Columnist: Rant by Governor of Maine concerning heroin addiction a classic case of stupidity
Did your parents ever tell you that it is sometimes better to just keep quite? A more proverbial way of interpreting their advice is that “it is better to be perceived as being stupid than to open one’s mouth and remove all doubt.”
Evidently, Gov. Paul LePage’s parents did not give him this advice as a child.
In a recent town hall meeting in Bridgton, Maine, Gov. LePage was asked what the state is doing to address its crisis of opioid addiction. That’s when the governor — who once accused President Obama of hating white people — sidestepped into this racist rant: “The traffickers — these aren’t people who take drugs,” he said. “These are guys with names like D-Money, Smoothy, Shifty — these type of guys — that come from Connecticut and New York. They come up here, they sell their heroin, then they go back home (http://www.rollingstone.com/politics/news/maine-governors-racist-rant-drug-traffickers-impregnating-young-white-girls-20160108).”
It is difficult to understand whether the governor was intentionally playing on the racial fears of his constituents or was just plain stupid. The fact of the matter is that Maine is not the only New England state suffering from an historic increase in the use of opioids.
The New England states are essentially experiencing the worst drug epidemic in history. The prescription drug OxyContin appears to be a major culprit.
If the governor had done his homework, he would’ve discovered that critics of OxyContin in 1996 had said emphatically that the drug could potentially be extremely addictive. By 2010 OxyContin prescriptions was making their producers, Purdue Pharma, L.P., more than $3 billion a year.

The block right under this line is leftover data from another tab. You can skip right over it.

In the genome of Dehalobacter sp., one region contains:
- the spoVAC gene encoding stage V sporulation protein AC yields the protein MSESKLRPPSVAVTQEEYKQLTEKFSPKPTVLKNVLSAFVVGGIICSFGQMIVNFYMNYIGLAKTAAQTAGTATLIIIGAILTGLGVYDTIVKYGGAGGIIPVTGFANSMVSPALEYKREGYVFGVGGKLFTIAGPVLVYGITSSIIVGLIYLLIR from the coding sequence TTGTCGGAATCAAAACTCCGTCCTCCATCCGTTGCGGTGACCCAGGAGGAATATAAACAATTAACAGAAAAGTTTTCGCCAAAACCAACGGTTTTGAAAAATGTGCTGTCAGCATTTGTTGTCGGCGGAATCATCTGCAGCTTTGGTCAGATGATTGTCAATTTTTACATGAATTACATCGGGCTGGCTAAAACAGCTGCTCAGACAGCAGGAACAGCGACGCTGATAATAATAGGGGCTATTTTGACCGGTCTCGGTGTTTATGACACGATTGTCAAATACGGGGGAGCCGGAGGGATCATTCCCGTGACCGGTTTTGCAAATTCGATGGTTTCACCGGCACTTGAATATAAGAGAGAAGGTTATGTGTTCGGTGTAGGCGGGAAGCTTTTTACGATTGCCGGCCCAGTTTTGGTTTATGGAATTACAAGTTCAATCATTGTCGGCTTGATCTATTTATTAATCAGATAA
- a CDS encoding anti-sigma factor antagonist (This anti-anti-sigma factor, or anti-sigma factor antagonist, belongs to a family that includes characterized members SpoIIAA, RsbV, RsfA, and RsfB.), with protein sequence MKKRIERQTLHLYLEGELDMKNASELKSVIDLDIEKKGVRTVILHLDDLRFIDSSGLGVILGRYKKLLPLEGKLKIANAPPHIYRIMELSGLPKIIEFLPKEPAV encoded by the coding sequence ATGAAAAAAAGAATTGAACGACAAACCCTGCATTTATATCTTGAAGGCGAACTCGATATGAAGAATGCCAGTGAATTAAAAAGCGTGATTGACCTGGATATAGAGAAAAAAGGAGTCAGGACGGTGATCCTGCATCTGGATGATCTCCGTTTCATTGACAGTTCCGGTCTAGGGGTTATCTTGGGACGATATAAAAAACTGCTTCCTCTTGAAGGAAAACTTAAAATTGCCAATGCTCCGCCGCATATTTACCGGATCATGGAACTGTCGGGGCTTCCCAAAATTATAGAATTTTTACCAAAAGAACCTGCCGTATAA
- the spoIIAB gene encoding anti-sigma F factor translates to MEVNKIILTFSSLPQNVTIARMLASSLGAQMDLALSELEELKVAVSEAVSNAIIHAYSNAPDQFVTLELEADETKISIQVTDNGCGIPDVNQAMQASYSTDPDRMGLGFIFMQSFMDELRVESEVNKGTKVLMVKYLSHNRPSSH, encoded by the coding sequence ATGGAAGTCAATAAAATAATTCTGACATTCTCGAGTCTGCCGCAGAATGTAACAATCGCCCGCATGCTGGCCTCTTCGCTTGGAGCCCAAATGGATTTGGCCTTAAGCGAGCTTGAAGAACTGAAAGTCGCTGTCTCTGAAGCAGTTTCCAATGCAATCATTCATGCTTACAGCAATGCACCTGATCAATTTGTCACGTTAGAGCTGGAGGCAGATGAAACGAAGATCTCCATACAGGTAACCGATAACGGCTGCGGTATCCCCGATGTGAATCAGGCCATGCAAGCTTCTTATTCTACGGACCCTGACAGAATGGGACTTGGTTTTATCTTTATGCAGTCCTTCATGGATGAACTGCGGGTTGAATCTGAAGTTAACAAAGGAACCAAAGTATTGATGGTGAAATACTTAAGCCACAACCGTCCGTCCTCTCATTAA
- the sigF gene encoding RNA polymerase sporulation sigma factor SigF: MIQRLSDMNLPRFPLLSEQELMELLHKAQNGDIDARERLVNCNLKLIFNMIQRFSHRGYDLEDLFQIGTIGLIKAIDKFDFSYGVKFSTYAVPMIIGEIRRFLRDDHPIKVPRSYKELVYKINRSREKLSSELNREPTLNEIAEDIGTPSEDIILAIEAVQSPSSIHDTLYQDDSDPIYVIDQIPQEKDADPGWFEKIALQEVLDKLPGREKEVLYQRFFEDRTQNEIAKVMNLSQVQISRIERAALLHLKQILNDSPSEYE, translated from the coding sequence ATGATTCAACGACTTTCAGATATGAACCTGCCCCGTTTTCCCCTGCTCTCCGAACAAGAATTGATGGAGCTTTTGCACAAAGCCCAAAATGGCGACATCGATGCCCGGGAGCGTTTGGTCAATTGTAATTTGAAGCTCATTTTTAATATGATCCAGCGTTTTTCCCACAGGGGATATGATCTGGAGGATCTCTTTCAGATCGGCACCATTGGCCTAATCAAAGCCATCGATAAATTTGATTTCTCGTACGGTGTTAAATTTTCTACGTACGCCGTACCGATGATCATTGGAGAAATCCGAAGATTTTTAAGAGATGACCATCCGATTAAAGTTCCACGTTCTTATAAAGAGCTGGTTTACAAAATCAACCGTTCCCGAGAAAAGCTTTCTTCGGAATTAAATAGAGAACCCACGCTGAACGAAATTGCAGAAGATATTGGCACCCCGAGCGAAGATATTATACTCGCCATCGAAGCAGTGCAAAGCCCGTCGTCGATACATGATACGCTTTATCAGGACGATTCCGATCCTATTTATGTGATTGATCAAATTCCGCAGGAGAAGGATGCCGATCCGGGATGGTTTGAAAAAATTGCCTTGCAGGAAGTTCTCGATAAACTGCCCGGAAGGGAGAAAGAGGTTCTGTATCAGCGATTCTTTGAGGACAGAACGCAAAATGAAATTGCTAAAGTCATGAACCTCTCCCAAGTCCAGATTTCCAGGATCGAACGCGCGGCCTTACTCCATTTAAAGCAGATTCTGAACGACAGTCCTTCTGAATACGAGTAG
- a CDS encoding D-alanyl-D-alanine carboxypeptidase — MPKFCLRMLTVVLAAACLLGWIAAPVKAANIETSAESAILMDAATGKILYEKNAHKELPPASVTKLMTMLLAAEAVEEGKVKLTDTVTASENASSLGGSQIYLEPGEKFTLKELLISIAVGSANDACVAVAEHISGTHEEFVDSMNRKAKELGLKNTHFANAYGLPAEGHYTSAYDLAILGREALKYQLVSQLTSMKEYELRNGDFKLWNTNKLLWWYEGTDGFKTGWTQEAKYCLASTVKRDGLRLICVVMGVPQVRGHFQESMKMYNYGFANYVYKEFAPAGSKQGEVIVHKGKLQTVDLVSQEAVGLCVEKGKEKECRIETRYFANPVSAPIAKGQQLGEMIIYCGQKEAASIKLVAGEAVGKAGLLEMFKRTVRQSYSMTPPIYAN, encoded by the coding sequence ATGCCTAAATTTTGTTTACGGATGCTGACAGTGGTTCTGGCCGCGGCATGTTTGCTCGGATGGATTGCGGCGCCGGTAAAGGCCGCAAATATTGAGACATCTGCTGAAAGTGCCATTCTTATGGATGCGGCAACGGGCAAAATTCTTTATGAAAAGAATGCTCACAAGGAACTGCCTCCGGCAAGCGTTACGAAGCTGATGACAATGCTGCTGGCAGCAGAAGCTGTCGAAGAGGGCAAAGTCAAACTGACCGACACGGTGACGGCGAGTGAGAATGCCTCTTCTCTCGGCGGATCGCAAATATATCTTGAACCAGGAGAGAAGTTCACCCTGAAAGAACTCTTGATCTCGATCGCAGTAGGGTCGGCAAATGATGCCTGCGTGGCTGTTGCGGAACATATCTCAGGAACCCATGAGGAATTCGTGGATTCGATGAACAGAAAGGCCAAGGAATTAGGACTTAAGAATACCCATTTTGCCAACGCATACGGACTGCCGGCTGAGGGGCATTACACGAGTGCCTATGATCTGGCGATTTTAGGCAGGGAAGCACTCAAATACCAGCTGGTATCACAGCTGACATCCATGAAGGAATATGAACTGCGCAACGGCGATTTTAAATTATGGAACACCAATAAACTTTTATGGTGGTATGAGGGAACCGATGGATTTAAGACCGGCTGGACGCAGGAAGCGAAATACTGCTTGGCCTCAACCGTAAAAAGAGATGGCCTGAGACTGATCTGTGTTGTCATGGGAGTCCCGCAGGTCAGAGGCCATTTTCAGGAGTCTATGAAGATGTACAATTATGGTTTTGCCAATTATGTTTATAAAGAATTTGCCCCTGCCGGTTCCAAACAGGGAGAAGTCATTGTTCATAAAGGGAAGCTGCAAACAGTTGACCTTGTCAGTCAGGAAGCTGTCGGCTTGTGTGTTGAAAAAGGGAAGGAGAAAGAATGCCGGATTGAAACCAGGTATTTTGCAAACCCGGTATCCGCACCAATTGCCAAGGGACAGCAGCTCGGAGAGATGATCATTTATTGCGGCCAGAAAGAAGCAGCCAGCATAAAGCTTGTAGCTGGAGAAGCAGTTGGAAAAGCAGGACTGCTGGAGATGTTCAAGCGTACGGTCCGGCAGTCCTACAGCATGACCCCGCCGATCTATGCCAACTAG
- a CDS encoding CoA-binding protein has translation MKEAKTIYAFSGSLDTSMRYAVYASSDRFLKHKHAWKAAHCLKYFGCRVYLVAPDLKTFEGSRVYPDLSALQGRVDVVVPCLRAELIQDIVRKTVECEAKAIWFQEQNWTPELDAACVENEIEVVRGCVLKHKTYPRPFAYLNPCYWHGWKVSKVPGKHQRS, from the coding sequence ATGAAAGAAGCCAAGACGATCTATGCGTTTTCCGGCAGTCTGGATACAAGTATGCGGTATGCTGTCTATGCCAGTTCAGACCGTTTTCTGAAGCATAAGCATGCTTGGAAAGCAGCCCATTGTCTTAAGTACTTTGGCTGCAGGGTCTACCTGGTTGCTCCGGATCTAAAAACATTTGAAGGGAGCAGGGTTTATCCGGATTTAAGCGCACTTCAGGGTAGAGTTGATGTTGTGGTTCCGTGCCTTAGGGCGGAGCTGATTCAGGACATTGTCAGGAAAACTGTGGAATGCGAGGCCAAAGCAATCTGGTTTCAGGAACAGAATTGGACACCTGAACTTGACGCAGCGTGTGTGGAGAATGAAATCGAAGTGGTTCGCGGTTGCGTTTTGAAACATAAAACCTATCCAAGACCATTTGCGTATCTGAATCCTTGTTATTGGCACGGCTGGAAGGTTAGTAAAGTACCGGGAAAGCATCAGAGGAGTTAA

It did not take a rocket scientist to discover that doctors were clearly over-prescribing the drug, resulting in their patients becoming addicts. It was even clearer that OxyContin as a pill was becoming the gateway drug to heroin addiction.
Some OxyContin users even go so far as to call it the heroin pill. With increasing addiction to OxyContin and heroin, and up to five deaths a day due in part to the abuse of opioids, Purdue Pharma, L.P. was hauled into court.
The company in 2007 agreed to pay $600 million in fines and other payments to resolve the criminal charge of “misbranding” its product, one of the largest amounts ever paid by a drug company in such a case. The company had misled doctors and patients when it claimed that the drug was less likely to be abused than traditional narcotics.
This is information that Governor LePage should have been aware of. The fine was a drop in the buckets for the company whose owners in 2015 were included as $14 billion newcomers in Forbes list of the super wealthy.
Another drug that is wreaking havoc in the New England states is fentanyl. Fentanyl is one of the most powerful painkillers on the market.
Clandestine labs mix it with other byproducts and sell it as heroin. It is believed by addicts that traces of fentanyl can be found in most addictive opioids sold in the New England states.
It has been said that fentanyl is 50 to 100 times more potent than heroin. Because of its potency when mixed illegally, it has been called by users as drop dead, China white and serial killer.
Some critics of the drug believe that fentanyl is the most dangerous opioid available. The company actually ended up having to pay a major settlement for the manner in which it was prescribed by doctors.
Nationally, drug overdoses, in fact, have surpassed car crashes as the leading cause of injury deaths in the U.S., according to the U.S. Centers for Disease Control and Prevention, with 44 people dying each day from overdoses of prescription opioids like OxyContin.
Residents in the state of Massachusetts were shocked last year when it was discovered that 684 people lost their lives due to opioid overdose during the first half of 2015. That number increased significantly by the end of the year.
The origin of the heroin entering the New England states
Most of the heroin reaching New England originates in Colombia and comes through Mexico.
The purity of the heroin varies widely, which law enforcement officers say is partly responsible for the increase in deaths. Because heroin reaches the brain so quickly — and witnesses hesitate to call for help immediately — overdoses are often fatal.
Heroin is one of the most addictive drugs in the world. About a quarter of everyone who tries it becomes dependent on it. Users can quickly develop a tolerance, prompting them to seek more and more until the pursuit takes over their lives and, often, leads to ruin.
So, Gov. LePage, now you know.